Prospecting Glacial Ages and Paleoclimatic Reconstructions Northeastward of Nevado Coropuna (16° S, 73° W, 6377 m), Arid Tropical Andes
Instituto Geológico Minero y Metalúrgico, Av. Canadá 1470, San Borja 15034, Peru
Grupo de Investigación en Geografía Física de Alta Montaña, Departamento de Geografía, Universidad Complutense de Madrid, 28040 Madrid, Spain
Guías de Espeleología y Montaña (Speleology and Mountain Guides), Casilla del Mortero, Torremocha de Jarama, 28189 Madrid, Spain
Author to whom correspondence should be addressed.
Geosciences 2018, 8(8), 307; https://doi.org/10.3390/geosciences8080307
Received: 19 July 2018 / Revised: 13 August 2018 / Accepted: 15 August 2018 / Published: 20 August 2018
(This article belongs to the Special Issue Glacial and Geomorphological Cartography)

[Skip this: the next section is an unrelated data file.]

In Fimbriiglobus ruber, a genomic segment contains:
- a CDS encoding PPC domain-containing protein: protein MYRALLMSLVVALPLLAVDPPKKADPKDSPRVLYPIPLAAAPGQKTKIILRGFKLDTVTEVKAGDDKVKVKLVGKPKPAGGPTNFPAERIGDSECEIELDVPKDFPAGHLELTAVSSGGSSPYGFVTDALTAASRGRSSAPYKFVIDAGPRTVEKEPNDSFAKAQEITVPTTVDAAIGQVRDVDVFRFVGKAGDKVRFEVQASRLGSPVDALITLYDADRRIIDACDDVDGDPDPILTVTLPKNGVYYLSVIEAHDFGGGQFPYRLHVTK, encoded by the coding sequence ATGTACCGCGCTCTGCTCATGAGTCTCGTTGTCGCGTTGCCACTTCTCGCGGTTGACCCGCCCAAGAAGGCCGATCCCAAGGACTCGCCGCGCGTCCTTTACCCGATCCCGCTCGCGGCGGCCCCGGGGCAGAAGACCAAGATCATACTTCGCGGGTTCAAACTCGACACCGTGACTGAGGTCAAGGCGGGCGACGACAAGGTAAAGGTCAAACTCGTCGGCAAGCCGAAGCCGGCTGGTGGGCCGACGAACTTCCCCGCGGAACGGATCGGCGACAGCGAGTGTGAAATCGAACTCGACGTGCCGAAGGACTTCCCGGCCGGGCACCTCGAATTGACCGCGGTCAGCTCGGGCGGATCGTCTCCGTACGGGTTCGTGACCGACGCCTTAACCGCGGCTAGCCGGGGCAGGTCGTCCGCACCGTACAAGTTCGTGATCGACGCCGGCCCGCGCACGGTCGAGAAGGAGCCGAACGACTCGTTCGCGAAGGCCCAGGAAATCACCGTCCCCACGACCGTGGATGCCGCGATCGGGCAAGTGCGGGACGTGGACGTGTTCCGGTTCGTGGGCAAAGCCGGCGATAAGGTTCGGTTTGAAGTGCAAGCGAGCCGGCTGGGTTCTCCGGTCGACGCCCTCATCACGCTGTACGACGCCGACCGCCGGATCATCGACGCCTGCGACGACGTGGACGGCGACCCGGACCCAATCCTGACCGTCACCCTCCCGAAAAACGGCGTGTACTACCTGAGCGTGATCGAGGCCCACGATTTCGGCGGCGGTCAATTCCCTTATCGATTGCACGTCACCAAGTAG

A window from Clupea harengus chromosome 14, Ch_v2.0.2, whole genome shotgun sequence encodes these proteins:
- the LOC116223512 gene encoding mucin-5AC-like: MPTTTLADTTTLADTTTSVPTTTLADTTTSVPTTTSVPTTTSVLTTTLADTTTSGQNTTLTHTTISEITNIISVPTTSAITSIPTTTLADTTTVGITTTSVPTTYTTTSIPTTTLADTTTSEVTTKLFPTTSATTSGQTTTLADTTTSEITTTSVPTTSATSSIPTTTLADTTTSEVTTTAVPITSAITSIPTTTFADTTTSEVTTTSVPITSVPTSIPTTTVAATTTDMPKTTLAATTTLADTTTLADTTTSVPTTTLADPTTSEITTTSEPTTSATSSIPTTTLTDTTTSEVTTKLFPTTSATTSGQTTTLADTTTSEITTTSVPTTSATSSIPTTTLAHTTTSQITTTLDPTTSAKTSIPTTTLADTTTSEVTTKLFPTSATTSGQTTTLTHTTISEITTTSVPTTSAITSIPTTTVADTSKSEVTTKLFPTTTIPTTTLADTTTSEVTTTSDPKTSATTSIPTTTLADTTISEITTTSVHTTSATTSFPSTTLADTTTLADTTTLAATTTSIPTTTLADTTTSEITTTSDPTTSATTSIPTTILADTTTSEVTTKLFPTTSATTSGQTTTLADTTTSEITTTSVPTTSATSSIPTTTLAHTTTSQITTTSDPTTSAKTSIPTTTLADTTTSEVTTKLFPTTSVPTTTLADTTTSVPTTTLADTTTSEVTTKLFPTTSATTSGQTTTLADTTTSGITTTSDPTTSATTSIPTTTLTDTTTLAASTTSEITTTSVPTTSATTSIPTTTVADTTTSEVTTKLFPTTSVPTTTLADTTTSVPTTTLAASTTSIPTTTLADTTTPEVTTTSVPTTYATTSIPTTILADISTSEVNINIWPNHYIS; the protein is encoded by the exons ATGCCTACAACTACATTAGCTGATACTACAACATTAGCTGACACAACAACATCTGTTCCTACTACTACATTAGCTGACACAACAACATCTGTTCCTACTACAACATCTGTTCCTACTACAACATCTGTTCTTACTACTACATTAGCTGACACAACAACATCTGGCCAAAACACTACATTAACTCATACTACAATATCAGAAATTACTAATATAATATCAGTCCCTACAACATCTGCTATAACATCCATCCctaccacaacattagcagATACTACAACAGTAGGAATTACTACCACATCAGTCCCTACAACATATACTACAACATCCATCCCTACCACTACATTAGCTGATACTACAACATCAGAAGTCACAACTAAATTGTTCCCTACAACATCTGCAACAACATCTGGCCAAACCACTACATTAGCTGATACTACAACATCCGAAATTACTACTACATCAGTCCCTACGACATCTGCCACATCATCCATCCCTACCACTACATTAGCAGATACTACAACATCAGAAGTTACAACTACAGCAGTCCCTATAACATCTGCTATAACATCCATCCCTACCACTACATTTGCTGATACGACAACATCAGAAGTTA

This work investigates the timing, paleoclimatic framework and inter-hemispheric teleconnections inferred from the glaciers last maximum extension and the deglaciation onset in the Arid Tropical Andes. A study area was selected to the northeastward of the Nevado Coropuna, the volcano currently covered by the largest tropical glacier on Earth. The current glacier extent, the moraines deposited in the past and paleoglaciers at their maximum extension have been mapped. The present and past Equilibrium Line Altitudes (ELA and paleoELA) have been reconstructed and the chlorine-36 ages have been calculated, for preliminary absolute dating of glacial and volcanic processes. The paleoELA depression, the thermometers installed in the study area and the accumulation data previously published allowed development of paleotemperature and paleoprecipitation models. The Coropuna glaciers were in maximum extension (or glacial standstill) ~20–12 ka ago (and maybe earlier). This last maximum extension was contemporary to the Heinrich 2–1 and Younger Dryas events and the Tauca and Coipasa paleolake transgressions on Bolivian Altiplano. The maximum paleoELA depression (991 m) shows a colder (−6.4 °C) and moister climate with precipitation ×1.2–×2.8 higher than the present. The deglaciation onset in the Arid Tropical Andes was 15–11 ka ago, earlier in the most southern, arid, and low mountains and later in the northernmost, less arid, and higher mountains.